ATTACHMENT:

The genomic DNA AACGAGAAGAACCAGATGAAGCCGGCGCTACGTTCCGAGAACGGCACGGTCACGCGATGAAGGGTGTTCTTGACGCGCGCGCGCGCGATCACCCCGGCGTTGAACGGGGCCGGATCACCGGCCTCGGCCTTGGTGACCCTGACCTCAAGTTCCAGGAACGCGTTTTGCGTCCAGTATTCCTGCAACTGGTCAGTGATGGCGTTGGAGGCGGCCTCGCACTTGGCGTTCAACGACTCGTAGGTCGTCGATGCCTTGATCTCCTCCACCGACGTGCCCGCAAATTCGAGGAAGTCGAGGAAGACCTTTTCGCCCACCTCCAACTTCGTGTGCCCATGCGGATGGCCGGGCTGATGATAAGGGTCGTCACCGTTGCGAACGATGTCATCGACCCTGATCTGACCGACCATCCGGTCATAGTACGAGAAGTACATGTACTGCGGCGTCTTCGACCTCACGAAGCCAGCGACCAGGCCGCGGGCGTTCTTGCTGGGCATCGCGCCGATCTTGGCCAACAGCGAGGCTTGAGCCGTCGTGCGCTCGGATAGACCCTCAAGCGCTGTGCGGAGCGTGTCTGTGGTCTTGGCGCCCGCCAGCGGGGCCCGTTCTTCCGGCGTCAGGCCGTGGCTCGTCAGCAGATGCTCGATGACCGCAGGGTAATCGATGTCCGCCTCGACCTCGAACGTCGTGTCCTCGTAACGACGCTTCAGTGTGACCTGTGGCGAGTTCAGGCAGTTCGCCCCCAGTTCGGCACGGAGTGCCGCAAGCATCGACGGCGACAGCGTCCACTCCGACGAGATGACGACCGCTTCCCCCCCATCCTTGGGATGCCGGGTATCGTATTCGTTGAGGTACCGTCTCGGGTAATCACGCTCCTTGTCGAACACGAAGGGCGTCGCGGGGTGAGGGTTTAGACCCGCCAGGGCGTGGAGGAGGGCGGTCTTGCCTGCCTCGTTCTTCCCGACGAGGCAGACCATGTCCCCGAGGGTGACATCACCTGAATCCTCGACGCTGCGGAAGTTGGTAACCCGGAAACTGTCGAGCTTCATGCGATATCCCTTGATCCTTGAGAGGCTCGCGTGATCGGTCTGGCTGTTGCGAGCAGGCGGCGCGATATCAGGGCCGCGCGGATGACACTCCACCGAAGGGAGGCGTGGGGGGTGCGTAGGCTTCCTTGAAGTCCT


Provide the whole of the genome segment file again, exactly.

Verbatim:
The genomic DNA AACGAGAAGAACCAGATGAAGCCGGCGCTACGTTCCGAGAACGGCACGGTCACGCGATGAAGGGTGTTCTTGACGCGCGCGCGCGCGATCACCCCGGCGTTGAACGGGGCCGGATCACCGGCCTCGGCCTTGGTGACCCTGACCTCAAGTTCCAGGAACGCGTTTTGCGTCCAGTATTCCTGCAACTGGTCAGTGATGGCGTTGGAGGCGGCCTCGCACTTGGCGTTCAACGACTCGTAGGTCGTCGATGCCTTGATCTCCTCCACCGACGTGCCCGCAAATTCGAGGAAGTCGAGGAAGACCTTTTCGCCCACCTCCAACTTCGTGTGCCCATGCGGATGGCCGGGCTGATGATAAGGGTCGTCACCGTTGCGAACGATGTCATCGACCCTGATCTGACCGACCATCCGGTCATAGTACGAGAAGTACATGTACTGCGGCGTCTTCGACCTCACGAAGCCAGCGACCAGGCCGCGGGCGTTCTTGCTGGGCATCGCGCCGATCTTGGCCAACAGCGAGGCTTGAGCCGTCGTGCGCTCGGATAGACCCTCAAGCGCTGTGCGGAGCGTGTCTGTGGTCTTGGCGCCCGCCAGCGGGGCCCGTTCTTCCGGCGTCAGGCCGTGGCTCGTCAGCAGATGCTCGATGACCGCAGGGTAATCGATGTCCGCCTCGACCTCGAACGTCGTGTCCTCGTAACGACGCTTCAGTGTGACCTGTGGCGAGTTCAGGCAGTTCGCCCCCAGTTCGGCACGGAGTGCCGCAAGCATCGACGGCGACAGCGTCCACTCCGACGAGATGACGACCGCTTCCCCCCCATCCTTGGGATGCCGGGTATCGTATTCGTTGAGGTACCGTCTCGGGTAATCACGCTCCTTGTCGAACACGAAGGGCGTCGCGGGGTGAGGGTTTAGACCCGCCAGGGCGTGGAGGAGGGCGGTCTTGCCTGCCTCGTTCTTCCCGACGAGGCAGACCATGTCCCCGAGGGTGACATCACCTGAATCCTCGACGCTGCGGAAGTTGGTAACCCGGAAACTGTCGAGCTTCATGCGATATCCCTTGATCCTTGAGAGGCTCGCGTGATCGGTCTGGCTGTTGCGAGCAGGCGGCGCGATATCAGGGCCGCGCGGATGACACTCCACCGAAGGGAGGCGTGGGGGGTGCGTAGGCTTCCTTGAAGTCCT